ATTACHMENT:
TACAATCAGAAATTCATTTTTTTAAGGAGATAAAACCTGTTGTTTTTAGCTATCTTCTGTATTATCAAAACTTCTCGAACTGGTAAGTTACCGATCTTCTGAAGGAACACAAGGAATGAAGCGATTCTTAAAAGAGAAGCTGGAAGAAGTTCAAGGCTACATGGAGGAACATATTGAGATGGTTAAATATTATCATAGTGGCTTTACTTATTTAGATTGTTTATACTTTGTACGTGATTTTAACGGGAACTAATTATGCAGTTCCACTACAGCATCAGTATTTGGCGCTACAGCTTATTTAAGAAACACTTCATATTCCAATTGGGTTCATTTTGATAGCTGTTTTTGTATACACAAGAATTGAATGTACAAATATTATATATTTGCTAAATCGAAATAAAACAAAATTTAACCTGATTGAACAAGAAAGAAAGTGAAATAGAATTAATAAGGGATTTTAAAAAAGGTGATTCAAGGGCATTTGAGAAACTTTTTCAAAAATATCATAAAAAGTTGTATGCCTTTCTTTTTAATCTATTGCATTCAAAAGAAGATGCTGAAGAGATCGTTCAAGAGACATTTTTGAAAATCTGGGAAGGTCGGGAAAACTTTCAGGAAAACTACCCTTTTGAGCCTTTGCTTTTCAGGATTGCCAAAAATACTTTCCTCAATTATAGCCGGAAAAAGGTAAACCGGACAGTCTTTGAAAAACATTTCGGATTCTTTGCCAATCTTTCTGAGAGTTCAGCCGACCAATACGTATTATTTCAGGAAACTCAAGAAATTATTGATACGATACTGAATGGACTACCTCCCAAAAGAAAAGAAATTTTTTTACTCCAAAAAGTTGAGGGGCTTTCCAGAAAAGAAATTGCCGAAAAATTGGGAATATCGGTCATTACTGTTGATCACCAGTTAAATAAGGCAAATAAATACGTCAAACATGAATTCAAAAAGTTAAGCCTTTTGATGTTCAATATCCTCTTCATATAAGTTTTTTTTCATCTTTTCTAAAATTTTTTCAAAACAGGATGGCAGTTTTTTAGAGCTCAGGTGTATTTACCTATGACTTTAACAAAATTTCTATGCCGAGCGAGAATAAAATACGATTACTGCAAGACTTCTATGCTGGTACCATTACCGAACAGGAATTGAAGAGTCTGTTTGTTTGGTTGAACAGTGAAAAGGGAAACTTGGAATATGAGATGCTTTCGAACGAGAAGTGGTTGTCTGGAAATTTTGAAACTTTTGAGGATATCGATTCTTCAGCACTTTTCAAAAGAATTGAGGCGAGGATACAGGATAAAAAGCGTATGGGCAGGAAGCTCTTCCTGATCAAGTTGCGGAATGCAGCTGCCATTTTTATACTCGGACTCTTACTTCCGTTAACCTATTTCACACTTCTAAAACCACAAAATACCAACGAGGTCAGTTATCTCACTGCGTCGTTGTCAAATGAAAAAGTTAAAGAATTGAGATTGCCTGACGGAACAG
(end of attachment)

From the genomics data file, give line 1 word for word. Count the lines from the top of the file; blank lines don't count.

TACAATCAGAAATTCATTTTTTTAAGGAGATAAAACCTGTTGTTTTTAGCTATCTTCTGTATTATCAAAACTTCTCGAACTGGTAAGTTACCGATCTTCTGAAGGAACACAAGGAATGAAGCGATTCTTAAAAGAGAAGCTGGAAGAAGTTCAAGGCTACATGGAGGAACATATTGAGATGGTTAAATATTATCATAGTGGCTTTACTTATTTAGATTGTTTATACTTTGTACGTGATTTTAACGGGAACTAATTATGCAGTTCCACTACAGCATCAGTATTTGGCGCTACAGCTTATTTAAGAAACACTTCATATTCCAATTGGGTTCATTTTGATAGCTGTTTTTGTATACACAAGAATTGAATGTACAAATATTATATATTTGCTAAATCGAAATAAAACAAAATTTAACCTGATTGAACAAGAAAGAAAGTGAAATAGAATTAATAAGGGATTTTAAAAAAGGTGATTCAAGGGCATTTGAGAAACTTTTTCAAAAATATCATAAAAAGTTGTATGCCTTTCTTTTTAATCTATTGCATTCAAAAGAAGATGCTGAAGAGATCGTTCAAGAGACATTTTTGAAAATCTGGGAAGGTCGGGAAAACTTTCAGGAAAACTACCCTTTTGAGCCTTTGCTTTTCAGGATTGCCAAAAATACTTTCCTCAATTATAGCCGGAAAAAGGTAAACCGGACAGTCTTTGAAAAACATTTCGGATTCTTTGCCAATCTTTCTGAGAGTTCAGCCGACCAATACGTATTATTTCAGGAAACTCAAGAAATTATTGATACGATACTGAATGGACTACCTCCCAAAAGAAAAGAAATTTTTTTACTCCAAAAAGTTGAGGGGCTTTCCAGAAAAGAAATTGCCGAAAAATTGGGAATATCGGTCATTACTGTTGATCACCAGTTAAATAAGGCAAATAAATACGTCAAACATGAATTCAAAAAGTTAAGCCTTTTGATGTTCAATATCCTCTTCATATAAGTTTTTTTTCATCTTTTCTAAAATTTTTTCAAAACAGGATGGCAGTTTTTTAGAGCTCAGGTGTATTTACCTATGACTTTAACAAAATTTCTATGCCGAGCGAGAATAAAATACGATTACTGCAAGACTTCTATGCTGGTACCATTACCGAACAGGAATTGAAGAGTCTGTTTGTTTGGTTGAACAGTGAAAAGGGAAACTTGGAATATGAGATGCTTTCGAACGAGAAGTGGTTGTCTGGAAATTTTGAAACTTTTGAGGATATCGATTCTTCAGCACTTTTCAAAAGAATTGAGGCGAGGATACAGGATAAAAAGCGTATGGGCAGGAAGCTCTTCCTGATCAAGTTGCGGAATGCAGCTGCCATTTTTATACTCGGACTCTTACTTCCGTTAACCTATTTCACACTTCTAAAACCACAAAATACCAACGAGGTCAGTTATCTCACTGCGTCGTTGTCAAATGAAAAAGTTAAAGAATTGAGATTGCCTGACGGAACAG